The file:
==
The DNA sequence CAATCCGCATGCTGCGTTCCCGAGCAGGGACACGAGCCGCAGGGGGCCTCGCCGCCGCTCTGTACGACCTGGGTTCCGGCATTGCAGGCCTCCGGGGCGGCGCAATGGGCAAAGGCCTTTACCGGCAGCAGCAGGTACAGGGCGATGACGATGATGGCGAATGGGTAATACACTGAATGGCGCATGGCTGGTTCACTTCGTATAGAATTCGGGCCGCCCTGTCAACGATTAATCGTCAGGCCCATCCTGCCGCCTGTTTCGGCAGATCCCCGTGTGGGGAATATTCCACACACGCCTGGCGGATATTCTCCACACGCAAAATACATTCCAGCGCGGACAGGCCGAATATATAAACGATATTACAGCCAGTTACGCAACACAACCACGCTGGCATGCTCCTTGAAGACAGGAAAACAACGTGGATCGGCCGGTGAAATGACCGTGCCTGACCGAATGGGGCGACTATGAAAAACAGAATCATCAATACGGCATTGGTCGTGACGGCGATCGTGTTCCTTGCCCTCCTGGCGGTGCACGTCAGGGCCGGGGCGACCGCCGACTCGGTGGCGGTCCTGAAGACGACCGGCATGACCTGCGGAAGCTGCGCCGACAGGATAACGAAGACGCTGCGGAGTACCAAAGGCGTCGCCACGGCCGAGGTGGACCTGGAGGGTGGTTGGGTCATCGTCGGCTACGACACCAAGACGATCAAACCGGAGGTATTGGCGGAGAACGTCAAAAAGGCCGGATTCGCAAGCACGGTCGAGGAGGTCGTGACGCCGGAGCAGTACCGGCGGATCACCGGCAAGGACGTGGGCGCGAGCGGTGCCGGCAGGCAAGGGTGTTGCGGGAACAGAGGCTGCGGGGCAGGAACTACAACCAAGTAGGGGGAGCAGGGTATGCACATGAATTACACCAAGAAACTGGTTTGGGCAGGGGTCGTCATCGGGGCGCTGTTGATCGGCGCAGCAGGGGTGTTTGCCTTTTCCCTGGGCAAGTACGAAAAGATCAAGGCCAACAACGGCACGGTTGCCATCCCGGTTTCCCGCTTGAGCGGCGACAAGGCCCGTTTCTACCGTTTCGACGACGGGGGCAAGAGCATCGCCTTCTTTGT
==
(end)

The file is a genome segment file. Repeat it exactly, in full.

The DNA sequence CAATCCGCATGCTGCGTTCCCGAGCAGGGACACGAGCCGCAGGGGGCCTCGCCGCCGCTCTGTACGACCTGGGTTCCGGCATTGCAGGCCTCCGGGGCGGCGCAATGGGCAAAGGCCTTTACCGGCAGCAGCAGGTACAGGGCGATGACGATGATGGCGAATGGGTAATACACTGAATGGCGCATGGCTGGTTCACTTCGTATAGAATTCGGGCCGCCCTGTCAACGATTAATCGTCAGGCCCATCCTGCCGCCTGTTTCGGCAGATCCCCGTGTGGGGAATATTCCACACACGCCTGGCGGATATTCTCCACACGCAAAATACATTCCAGCGCGGACAGGCCGAATATATAAACGATATTACAGCCAGTTACGCAACACAACCACGCTGGCATGCTCCTTGAAGACAGGAAAACAACGTGGATCGGCCGGTGAAATGACCGTGCCTGACCGAATGGGGCGACTATGAAAAACAGAATCATCAATACGGCATTGGTCGTGACGGCGATCGTGTTCCTTGCCCTCCTGGCGGTGCACGTCAGGGCCGGGGCGACCGCCGACTCGGTGGCGGTCCTGAAGACGACCGGCATGACCTGCGGAAGCTGCGCCGACAGGATAACGAAGACGCTGCGGAGTACCAAAGGCGTCGCCACGGCCGAGGTGGACCTGGAGGGTGGTTGGGTCATCGTCGGCTACGACACCAAGACGATCAAACCGGAGGTATTGGCGGAGAACGTCAAAAAGGCCGGATTCGCAAGCACGGTCGAGGAGGTCGTGACGCCGGAGCAGTACCGGCGGATCACCGGCAAGGACGTGGGCGCGAGCGGTGCCGGCAGGCAAGGGTGTTGCGGGAACAGAGGCTGCGGGGCAGGAACTACAACCAAGTAGGGGGAGCAGGGTATGCACATGAATTACACCAAGAAACTGGTTTGGGCAGGGGTCGTCATCGGGGCGCTGTTGATCGGCGCAGCAGGGGTGTTTGCCTTTTCCCTGGGCAAGTACGAAAAGATCAAGGCCAACAACGGCACGGTTGCCATCCCGGTTTCCCGCTTGAGCGGCGACAAGGCCCGTTTCTACCGTTTCGACGACGGGGGCAAGAGCATCGCCTTCTTTGT